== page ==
State GOP in Georgia Resurrects Moral Opposition to Casino Possibilities
Posted on: August 7, 2017, 04:38h.
Last updated on: August 7, 2017, 05:53h.
Like many states across the country, Georgia has been considering legislative proposals to legalize various forms of gambling. But unlike many states, proponents in Georgia are facing fierce opposition from a Republican party pushing long-disputed talking points about casino ills.
The Georgia GOP state committee passed a resolution over the weekend outlining the “societal costs” of legalizing casinos and horse racing, in an effort to get ahead of promised 2018 legislation aiming to do just that.
“Once the gambling industry is allowed to operate legally in the state, its lobbying power will grow and increase its influence over legislators and local community officials,” the resolution read.
The group is strongly against bringing in casinos in any form. They cite increased crime, higher divorce rates, job loss, child neglect, and domestic violence all as resulting from legalized casinos. The state committee is seen as a major influencer how Georgia’s Republican lawmakers vote.
The new anti-gambling resolution originally was going to include language opposing daily fantasy sports, but in the end left DFS out of it.
Republican vs. Republican
The Georgia legislature considered different bills in 2017 looking to legalize casinos, horse racing, and DFS. Ultimately, they all died, or were tabled. But bill sponsors said they would be back next year.
Two Republicans sponsored bills to allow casinos. Sen. Brandon Beach saw his SB 79 fail to get out of the Senate Regulated Industries Committee. He told the Atlanta Journal Constitution he would retry the legislation next year.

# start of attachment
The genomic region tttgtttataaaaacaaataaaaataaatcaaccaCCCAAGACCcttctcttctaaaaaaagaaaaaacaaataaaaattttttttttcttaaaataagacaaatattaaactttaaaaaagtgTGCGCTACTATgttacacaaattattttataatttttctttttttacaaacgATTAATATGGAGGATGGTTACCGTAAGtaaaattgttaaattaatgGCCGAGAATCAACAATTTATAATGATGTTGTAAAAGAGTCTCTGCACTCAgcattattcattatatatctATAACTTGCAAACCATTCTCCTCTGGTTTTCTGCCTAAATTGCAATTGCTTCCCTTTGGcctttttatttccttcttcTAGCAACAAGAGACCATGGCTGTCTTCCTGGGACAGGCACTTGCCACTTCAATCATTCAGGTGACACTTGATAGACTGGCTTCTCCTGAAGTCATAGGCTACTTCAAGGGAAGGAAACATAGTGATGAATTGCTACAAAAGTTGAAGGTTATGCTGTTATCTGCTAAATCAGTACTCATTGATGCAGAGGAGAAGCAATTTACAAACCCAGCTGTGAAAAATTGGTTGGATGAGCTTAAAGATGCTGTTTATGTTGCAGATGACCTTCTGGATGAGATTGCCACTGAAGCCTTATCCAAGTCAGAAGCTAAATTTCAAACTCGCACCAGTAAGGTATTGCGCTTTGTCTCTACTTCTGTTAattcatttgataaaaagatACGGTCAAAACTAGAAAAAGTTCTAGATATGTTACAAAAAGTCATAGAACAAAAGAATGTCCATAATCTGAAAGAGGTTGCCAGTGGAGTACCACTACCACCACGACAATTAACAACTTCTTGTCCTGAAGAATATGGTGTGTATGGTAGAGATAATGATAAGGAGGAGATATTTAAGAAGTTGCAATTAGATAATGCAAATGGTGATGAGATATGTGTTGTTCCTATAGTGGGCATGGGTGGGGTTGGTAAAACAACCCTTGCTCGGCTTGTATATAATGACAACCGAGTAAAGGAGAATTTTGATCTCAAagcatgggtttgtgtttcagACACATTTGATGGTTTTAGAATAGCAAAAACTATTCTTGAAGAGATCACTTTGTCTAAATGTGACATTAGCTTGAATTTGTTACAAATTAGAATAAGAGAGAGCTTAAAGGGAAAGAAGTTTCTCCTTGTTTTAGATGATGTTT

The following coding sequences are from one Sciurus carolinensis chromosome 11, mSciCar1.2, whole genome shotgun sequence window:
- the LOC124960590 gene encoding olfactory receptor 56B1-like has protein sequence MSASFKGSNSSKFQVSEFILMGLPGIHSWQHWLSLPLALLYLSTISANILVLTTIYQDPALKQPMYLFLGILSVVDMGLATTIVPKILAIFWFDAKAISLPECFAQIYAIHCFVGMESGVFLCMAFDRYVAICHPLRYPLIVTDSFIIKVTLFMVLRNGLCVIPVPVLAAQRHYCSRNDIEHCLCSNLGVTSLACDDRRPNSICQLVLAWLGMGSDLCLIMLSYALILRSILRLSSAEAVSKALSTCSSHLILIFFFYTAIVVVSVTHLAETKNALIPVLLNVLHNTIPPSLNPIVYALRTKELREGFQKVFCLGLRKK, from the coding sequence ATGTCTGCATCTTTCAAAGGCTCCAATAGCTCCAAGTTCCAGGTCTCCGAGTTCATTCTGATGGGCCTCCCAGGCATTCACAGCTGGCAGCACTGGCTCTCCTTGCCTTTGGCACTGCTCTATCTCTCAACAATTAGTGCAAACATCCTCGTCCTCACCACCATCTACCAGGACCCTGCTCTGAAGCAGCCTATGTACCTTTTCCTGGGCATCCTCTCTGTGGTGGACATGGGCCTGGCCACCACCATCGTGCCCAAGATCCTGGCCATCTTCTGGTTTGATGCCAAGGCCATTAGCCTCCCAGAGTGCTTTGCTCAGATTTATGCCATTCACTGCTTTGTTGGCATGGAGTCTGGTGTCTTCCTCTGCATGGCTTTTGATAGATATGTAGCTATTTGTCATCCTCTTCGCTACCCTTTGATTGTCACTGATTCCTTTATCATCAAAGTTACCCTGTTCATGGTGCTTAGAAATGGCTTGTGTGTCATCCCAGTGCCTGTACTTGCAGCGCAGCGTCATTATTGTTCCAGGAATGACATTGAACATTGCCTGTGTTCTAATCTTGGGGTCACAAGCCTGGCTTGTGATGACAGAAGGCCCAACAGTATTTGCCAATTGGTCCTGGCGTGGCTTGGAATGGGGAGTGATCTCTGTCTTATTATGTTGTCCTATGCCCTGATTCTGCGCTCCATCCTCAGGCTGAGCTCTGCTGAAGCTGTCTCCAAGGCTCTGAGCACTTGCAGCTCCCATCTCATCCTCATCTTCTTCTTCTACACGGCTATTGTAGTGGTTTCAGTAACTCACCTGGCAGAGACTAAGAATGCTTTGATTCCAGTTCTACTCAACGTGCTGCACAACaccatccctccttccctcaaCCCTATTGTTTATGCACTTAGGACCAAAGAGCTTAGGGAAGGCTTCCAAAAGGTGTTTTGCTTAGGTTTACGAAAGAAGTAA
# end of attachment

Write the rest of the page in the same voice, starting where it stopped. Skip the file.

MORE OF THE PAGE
“I am not discouraged,” Beach said at the time. “I will double down and plan to crisscross the state starting in April.”
Similarly, State Rep. Ron Stephens, also a Republican, saw his HB 158, which set up a regulatory framework for casinos, fail to make it to the House floor for a vote.
“We’re going to take a deep breath and come back and look at it some over the interim,” he said. “We want to keep the discussion going.”
Both lawmakers point to the benefits casinos could have. They mentioned how the Georgia lottery funds in-state college tuition and pre-K programs.
The casino industry thought they had a path into Georgia when the GOP state committee elected John Watson, who is pro-gaming and has worked as a lobbyist for Boyd Gaming, as chairman in June. But because of that connection and potential conflict, he recused himself from the weekend vote.
Local radio host (and brief 2012 presidential contender) Herman Cain championed the moral turpitude message to the GOP state committee delegates, predicting disaster should casino legislation be allowed to move forward.
“I’ll tell you a little secret,” Cain said, “casino gambling doesn’t cover your problems, it increases your problems.”
While the resolution doesn’t carry with it the force of law, it does set forth a preferred policy position for Republicans, who are sure to be lobbied by casino interests between now and next year.
To that extent, the state GOP committee’s move could have the intended effect of stopping any legislative momentum for 2018 before it even gets started.
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